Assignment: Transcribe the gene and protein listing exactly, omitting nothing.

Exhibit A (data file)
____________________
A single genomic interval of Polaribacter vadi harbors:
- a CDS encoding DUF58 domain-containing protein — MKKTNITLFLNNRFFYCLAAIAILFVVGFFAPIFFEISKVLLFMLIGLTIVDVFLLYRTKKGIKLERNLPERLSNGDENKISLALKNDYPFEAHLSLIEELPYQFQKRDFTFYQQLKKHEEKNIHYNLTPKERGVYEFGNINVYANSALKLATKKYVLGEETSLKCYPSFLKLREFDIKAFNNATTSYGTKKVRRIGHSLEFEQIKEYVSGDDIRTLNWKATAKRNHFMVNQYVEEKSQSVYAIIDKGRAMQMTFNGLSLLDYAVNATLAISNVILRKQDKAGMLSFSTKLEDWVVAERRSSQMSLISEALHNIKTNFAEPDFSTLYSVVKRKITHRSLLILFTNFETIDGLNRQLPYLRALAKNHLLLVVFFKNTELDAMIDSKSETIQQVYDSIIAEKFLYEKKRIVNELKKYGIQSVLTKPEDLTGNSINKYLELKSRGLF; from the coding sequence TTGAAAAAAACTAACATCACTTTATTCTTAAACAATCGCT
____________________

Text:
A single genomic interval of Polaribacter vadi harbors:
- a CDS encoding DUF58 domain-containing protein — MKKTNITLFLNNRFFYCLAAIAILFVVGFFAPIFFEISKVLLFMLIGLTIVDVFLLYRTKKGIKLERNLPERLSNGDENKISLALKNDYPFEAHLSLIEELPYQFQKRDFTFYQQLKKHEEKNIHYNLTPKERGVYEFGNINVYANSALKLATKKYVLGEETSLKCYPSFLKLREFDIKAFNNATTSYGTKKVRRIGHSLEFEQIKEYVSGDDIRTLNWKATAKRNHFMVNQYVEEKSQSVYAIIDKGRAMQMTFNGLSLLDYAVNATLAISNVILRKQDKAGMLSFSTKLEDWVVAERRSSQMSLISEALHNIKTNFAEPDFSTLYSVVKRKITHRSLLILFTNFETIDGLNRQLPYLRALAKNHLLLVVFFKNTELDAMIDSKSETIQQVYDSIIAEKFLYEKKRIVNELKKYGIQSVLTKPEDLTGNSINKYLELKSRGLF; from the coding sequence TTGAAAAAAACTAACATCACTTTATTCTTAAACAATCGCT